“These were extraordinary times in which I had the great honour and privilege to serve as Prime Minister,” he said at a press conference in Sydney.
“No Prime Minister has faced the same combination of circumstances, be it the pandemic or indeed the drought, the global recession and the Australian recession caused by the pandemic and the many other natural disasters that befell the country over that period of time.”
Morrison took ministerial responsibilities in the Health, Treasury, Home Affairs, Resources and Finance portfolios.
“I sought those powers but I was only going use them in an emergency,” he said.
The former prime minister claimed he had acted in accordance with public expectations.
“There was a clear expectation established in the public’s mind, certainly in the media’s mind, and absolutely certainly in the mind of the Opposition, as I would walk into Question Time every day, that I, as prime minister, was responsible pretty much for every single thing that was going on, every drop of rain, every strain of the virus, everything that occurred over that period of time,” he said.
Morrison feared ‘misunderstanding’ over secret roles
Morrison dismissed the suggestion he didn’t have the courage to tell his frontbench colleagues he had secretly taken their jobs.
“I think there was a great risk that in the midst of that crisis those powers could be misinterpreted and misunderstood, which would have caused unnecessary angst in the middle of a pandemic,” he said.
“I did what I thought was necessary in the national interests to ensure the government continued to perform well.”
He said he had apologised for the offence caused to the ministers, but did not concede he had done anything wrong.
“I regret that offence and I apologise for that offence, but I am pleased that through the course of the pandemic my confidence was in them to keep just doing their job,” Morrison said.
“The fact I didn’t interfere in doing their job shows the confidence I had in them.”
He said the ministers in the portfolios in question had continued to act as ministers, and that he did not instruct any department that he had jurisdiction over their duties.
But he did distinguish between taking on pandemic-related ministerial roles, and his assumption of the Resources Minister role, in which capacity he blocked a gas project that minister Keith Pitt favoured.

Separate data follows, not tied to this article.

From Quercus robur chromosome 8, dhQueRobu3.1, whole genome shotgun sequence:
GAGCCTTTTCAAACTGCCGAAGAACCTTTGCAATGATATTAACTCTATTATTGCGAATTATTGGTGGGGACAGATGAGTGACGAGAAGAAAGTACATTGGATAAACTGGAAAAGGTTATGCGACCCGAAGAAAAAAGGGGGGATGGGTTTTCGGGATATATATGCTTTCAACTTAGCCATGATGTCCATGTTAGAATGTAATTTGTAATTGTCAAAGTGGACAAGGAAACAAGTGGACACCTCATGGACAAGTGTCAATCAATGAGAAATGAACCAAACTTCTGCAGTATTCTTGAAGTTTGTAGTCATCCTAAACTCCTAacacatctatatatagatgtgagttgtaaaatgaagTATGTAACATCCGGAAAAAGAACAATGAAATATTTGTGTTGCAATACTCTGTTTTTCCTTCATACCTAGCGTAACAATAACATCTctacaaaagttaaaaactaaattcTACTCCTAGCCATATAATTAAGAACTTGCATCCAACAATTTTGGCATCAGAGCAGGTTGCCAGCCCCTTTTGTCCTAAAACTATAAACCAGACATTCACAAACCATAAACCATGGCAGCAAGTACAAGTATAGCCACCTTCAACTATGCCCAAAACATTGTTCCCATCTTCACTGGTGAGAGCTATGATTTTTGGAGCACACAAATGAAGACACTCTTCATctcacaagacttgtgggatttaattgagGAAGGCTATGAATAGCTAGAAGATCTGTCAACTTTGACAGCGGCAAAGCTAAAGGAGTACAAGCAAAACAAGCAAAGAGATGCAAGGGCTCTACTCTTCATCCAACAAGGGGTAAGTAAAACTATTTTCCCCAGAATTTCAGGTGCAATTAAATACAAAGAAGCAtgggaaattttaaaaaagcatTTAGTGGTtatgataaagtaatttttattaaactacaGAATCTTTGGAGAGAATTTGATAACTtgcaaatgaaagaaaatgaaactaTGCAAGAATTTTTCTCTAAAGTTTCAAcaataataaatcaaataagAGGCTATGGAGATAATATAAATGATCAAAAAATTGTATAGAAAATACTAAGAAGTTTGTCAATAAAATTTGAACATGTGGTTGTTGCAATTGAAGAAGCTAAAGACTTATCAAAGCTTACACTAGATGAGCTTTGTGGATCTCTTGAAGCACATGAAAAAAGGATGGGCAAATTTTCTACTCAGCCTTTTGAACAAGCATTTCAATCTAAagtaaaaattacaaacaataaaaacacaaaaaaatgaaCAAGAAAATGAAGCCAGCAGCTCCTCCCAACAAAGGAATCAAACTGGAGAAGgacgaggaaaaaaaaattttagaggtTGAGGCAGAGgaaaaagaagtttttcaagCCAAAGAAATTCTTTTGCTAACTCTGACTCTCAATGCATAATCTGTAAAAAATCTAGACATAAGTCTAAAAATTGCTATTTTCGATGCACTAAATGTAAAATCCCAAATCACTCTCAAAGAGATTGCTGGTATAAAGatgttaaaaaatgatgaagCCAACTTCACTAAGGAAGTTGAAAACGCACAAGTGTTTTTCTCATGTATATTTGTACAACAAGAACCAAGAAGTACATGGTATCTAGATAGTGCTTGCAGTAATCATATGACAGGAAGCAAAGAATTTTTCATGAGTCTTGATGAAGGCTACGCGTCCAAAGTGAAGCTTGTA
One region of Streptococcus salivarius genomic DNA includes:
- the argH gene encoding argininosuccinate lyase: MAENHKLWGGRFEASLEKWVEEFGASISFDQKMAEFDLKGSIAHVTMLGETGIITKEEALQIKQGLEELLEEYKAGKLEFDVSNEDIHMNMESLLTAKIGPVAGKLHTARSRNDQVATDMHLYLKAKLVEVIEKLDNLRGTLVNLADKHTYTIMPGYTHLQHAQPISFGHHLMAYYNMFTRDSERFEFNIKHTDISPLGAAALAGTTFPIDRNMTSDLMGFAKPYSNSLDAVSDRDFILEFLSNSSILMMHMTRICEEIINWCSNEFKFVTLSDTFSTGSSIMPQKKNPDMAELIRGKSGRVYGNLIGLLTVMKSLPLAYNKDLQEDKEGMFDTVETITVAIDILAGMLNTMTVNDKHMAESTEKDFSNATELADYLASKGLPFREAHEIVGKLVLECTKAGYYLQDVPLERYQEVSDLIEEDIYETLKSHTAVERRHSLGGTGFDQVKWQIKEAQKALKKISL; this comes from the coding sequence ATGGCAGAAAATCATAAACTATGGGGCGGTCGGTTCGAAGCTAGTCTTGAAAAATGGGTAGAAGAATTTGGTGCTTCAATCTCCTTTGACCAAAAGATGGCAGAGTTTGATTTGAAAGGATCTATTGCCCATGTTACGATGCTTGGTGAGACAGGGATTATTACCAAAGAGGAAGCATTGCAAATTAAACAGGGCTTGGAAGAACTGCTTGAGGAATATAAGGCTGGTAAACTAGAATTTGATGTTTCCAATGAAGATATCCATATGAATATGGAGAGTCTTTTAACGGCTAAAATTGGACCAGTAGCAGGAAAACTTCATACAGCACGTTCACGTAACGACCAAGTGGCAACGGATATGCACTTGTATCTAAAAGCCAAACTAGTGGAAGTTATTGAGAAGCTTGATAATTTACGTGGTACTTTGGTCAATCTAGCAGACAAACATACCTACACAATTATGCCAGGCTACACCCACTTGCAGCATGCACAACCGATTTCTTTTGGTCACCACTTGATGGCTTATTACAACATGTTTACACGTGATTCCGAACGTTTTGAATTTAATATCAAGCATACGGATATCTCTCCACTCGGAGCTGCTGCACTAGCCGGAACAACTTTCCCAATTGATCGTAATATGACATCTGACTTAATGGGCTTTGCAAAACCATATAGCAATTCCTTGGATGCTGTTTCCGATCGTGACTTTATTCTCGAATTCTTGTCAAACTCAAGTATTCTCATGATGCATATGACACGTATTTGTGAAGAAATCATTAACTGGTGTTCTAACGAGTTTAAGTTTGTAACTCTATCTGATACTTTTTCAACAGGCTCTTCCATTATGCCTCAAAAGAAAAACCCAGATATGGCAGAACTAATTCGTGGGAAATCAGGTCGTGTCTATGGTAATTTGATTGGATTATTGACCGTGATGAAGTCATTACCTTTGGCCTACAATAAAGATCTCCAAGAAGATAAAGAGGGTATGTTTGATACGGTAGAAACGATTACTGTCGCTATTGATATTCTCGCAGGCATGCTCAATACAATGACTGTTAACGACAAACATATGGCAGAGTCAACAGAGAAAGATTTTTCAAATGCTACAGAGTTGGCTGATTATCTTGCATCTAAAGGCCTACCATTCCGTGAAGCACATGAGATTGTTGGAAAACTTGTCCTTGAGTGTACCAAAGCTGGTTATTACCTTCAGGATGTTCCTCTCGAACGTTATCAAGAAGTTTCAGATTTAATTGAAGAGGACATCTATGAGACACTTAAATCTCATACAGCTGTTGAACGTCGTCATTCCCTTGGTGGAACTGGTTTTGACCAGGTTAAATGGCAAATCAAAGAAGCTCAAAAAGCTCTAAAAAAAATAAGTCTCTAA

“I don’t regret that for a second,” he said.
“I’m very happy with that decision.”
In spite of that, Morrison said Pitt did an “outstanding job” as minister.
He also addressed why he did not remember being sworn in to the Treasury portfolio.
“I was administratively sworn in which gave me authority, like many other ministers had, to exercise decisions in an emergency situation,” Morrison said.
“It was something that was done on an order of many other issues we were dealing with at the time.”
He insisted he was not co-administering any of the portfolios.
“I didn’t recall,” he said.
“It would be wrong to characterise it, as you have, that I was taking over the portfolio because my actions demonstrate that I did no such thing.
“I didn’t intervene in one decision of the Treasurer.”
At the time, Morrison and Treasurer Josh Frydenberg were housemates at the Lodge.
Morrison said he will be happy to cooperate with any process investigating “gaps” in the government’s system.
“Our system was put under the microscope and put under strain, he said.
“I hope that the experience of this time will assist those in the future to better understand how these issues could be managed.
“There are gaps in how systems work and we sought to overcome them.”
The former prime minister said he was “acting in the national interest in a crisis”.
“I believed it was necessary to have authority, to have what were effectively emergency powers, to exercise in extreme situations,” he said.
“I’d rather be having this conversation about what I did do, instead of what I didn’t do.”
Treasurer Jim Chalmers described Morrison’s behaviour as “dictatorial” earlier today.
He then labelled current Opposition Leader Peter Dutton as Morrison’s “chief apologist”.
“The Morrison Government is just as guilty as Scott Morrison himself,” he said.
“They have emboldened, they have empowered, they have encouraged this kind of behaviour.
“The idea that they didn’t know that Scott Morrison had these dictatorial tendencies is absolutely ridiculous and absolutely laughable.”
Former Home Affairs Minister Karen Andrews has called on Morrison to resign from Parliament.
But Morrison said today he would remain as MP for Cook, and that his commitment to the seat was total.
‘Broke the first rule of power grab club’
Prime Minister Anthony Albanese didn’t tone down his rhetoric today, speaking in Queensland following Morrison’s press conference.
“The first rule of power grab club is don’t talk about power grab club and Scott Morrison broke that rule today,” Albanese said.
“Scott Morrison was evasive, passive aggressive and of course he was self-serving so at least he was true to himself today.”
Albanese said Morrison had not accepted responsibility and instead blamed others for his actions.
“Mr Morrison spoke about apologising to his ministerial colleagues for how they felt but he accepted no responsibility,” Albanese said.
“How about an apology to the Australian people?”
The government will seek advice on the legalities of Morrison’s appointments from the solicitor general.
“This only came about to be very clear, because Scott Morrison was writing a biography with a couple of journalists… and bit by bit information came out,” Albanese said.
He criticised Scott Morrison’s comments on 2GB that he didn’t remember several self-appointments.
“He couldn’t remember that he’d been appointed to the ministry of the treasury, I mean give me a break,” Albanese said.
“I don’t think it’s possible to take what he has said at face value.
“We have asked for advice, we await that advice.”